Third Annual Personal Democracy Forum | Program

The Personal Democracy Forum Conference, an intensive one-day event, took place May 15th, 2006 at the CUNY Graduate Center in New York City. It featured a stimulating cross-section of high-impact presentations, one-on-one interviews, keynote-level talks, moderated panel discussions and breakout workshops led by industry experts.

Time
Main Hall
Breakout 1
Breakout 2
Breakout 3
8:00-9:00am
Registration and Networking Breakfast
9:00-10:00am

Introduction and Opening Plenary: The Changing Nature of Political Media

Andrew Rasiej, Founder, Personal Democracy Forum
Merrill Brown (moderator), Chuck Defeo, Joshua Marshall,
Chris Nolan, David L. Sifry, Ben Smith

10:00-11:00am

MySpace for Politics

Micah L. Sifry (moderator), Bobby Clark, Gina Glantz, Joe Green,
Heather Holdridge, Chellie Pingree, Sheldon Rampton

Regulating Online Politics?

David Donnelly (moderator), Adam Bonin, Allison Hayward, Celia
Wexler

Making Online Work Offline and in the Field

Shayna Englin (moderator),
Mindy Finn, Bill McIntyre, Nathaniel Pearlman, Laura Quinn, Stuart Shapiro

The Rising Power of Local Political Blogs

Nancy Scola (moderator),
Aldon Hynes, Juan Melli, Scott Sala,
Liza Sabater, Gur Tsabar

11:00-11:15am
Break
11:15-12:00pm
Keynote Address
New York Attorney General Eliot Spitzer

followed by a conversation with ABC News' Mark Halperin
12:00-1:00pm
Lunch (Box lunch served)
1:00-1:45pm
Keynote Conversation
"Elizabeth Edwards, in conversation with Andrew Rasiej"
1:45-2:45pm
2:45-3:00pm
Break (and "Crashing the Gate" book signing with Jerome Armstrong and Markos Moulitsas, through 4:00pm)
3:00-4:00pm
4:00-5:00pm
5:00-6:00pm
6:00pm-?
Cocktail Party
at Coda


Morning Plenary: The changing nature of political media. Is the old media system irrelevant? What would bloggers do if it didn't exist? And what's the best way to lead public opinion, now?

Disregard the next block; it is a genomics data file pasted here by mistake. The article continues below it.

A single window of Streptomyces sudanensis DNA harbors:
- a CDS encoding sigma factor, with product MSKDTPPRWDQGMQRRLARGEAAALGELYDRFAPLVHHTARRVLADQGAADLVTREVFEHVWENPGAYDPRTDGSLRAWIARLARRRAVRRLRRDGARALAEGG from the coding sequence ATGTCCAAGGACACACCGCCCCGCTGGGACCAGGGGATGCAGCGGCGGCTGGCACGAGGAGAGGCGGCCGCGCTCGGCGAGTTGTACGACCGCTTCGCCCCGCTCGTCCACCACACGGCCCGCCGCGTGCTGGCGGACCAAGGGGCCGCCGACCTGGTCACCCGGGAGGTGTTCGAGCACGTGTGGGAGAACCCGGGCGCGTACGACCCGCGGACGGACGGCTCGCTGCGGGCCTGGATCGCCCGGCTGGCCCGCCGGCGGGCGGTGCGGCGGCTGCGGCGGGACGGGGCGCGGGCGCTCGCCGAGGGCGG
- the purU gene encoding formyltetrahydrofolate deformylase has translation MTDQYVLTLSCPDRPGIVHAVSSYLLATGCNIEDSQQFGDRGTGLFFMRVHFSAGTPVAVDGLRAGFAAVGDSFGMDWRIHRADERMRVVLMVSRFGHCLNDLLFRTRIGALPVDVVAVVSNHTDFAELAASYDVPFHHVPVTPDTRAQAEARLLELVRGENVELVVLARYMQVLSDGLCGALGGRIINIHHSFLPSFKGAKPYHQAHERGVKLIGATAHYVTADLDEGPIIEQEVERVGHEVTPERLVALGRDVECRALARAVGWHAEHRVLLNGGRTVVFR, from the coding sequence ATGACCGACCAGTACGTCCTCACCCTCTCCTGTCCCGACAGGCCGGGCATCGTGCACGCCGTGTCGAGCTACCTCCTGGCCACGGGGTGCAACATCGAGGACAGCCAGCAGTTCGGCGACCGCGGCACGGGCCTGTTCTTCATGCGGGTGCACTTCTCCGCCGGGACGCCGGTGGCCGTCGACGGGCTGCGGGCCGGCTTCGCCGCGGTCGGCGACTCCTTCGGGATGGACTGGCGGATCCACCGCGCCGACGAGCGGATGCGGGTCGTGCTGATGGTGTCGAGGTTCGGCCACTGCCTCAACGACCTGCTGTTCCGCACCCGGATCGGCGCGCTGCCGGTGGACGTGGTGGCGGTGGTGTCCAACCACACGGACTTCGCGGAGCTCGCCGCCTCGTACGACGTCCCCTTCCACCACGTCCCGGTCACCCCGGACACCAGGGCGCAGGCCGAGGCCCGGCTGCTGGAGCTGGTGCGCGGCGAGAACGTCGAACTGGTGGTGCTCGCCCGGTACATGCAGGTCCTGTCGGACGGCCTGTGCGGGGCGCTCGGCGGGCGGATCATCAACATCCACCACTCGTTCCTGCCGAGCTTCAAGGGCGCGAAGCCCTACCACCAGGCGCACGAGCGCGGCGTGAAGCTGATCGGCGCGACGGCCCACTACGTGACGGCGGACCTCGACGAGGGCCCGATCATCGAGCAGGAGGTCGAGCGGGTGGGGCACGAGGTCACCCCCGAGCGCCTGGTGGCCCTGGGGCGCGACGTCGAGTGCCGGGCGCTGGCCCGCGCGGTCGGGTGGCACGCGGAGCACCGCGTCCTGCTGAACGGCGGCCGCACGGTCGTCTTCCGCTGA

Afternoon Plenary: Who will win online in 2006, and beyond? Top campaign strategists, technologists and bloggers will survey the landscape and place their bets.

NEW: Plenary Debate:"Net Neutrality" or "Hands Off the Internet"?Are big telcos on the verge of creating a two-tiered net? Should government get involved? Whatever the answer, we can't afford to be indifferent to this timely discussion.
Breakout sessions:

--To Blog or Not to Blog: Should campaigns or advocacy organizations adopt a blogging strategy, and if so, how to do it right.

--How to Win Friends and Influence People in the Blogosphere: Developing smart relations, and how to deal with a "blog-swarm."

--Fundraising Best Practices: How to turn supporters into donors, how to choose the right fundraising software, mistakes to avoid.

--Making Online Work Offline and in the Field: How to use your list to strengthen your field and communication operations and vice versa.

--Why Your Website is Probably Obsolete (And How to Fix it): Top political website designers will show what works, and what doesn't (submit your own site for discussion, if you dare).

--Online Political Advertising With, and Without, Money: Where to spend your money (i.e. Flash movies? Google ads? Blogs?), and how to get attention cheap, or for free.

--Is Online Video More Powerful Than TV Advertising?: Do you YouTube? Hear from pioneering videobloggers and top campaign strategists who are integrating interactive video into their efforts.

--MySpace for Politics: How campaigns and advocacy groups can use online social network platforms to create powerful political communities.

--Regulating Online Politics? The FEC, Bloggers and Campaigns: Will the feds crack down on online politics and should they? The experts speak.

--TxtMessaging and Mobile Politics--The Next Generation Platform: Hear from leaders in the rising field of phone-based fundraising and mobilization on what's over the horizon.

--Free, Easy or Cheap Tools That Anyone Can Use: Working on a small budget? You can practically run an organization or campaign for free with these tools.

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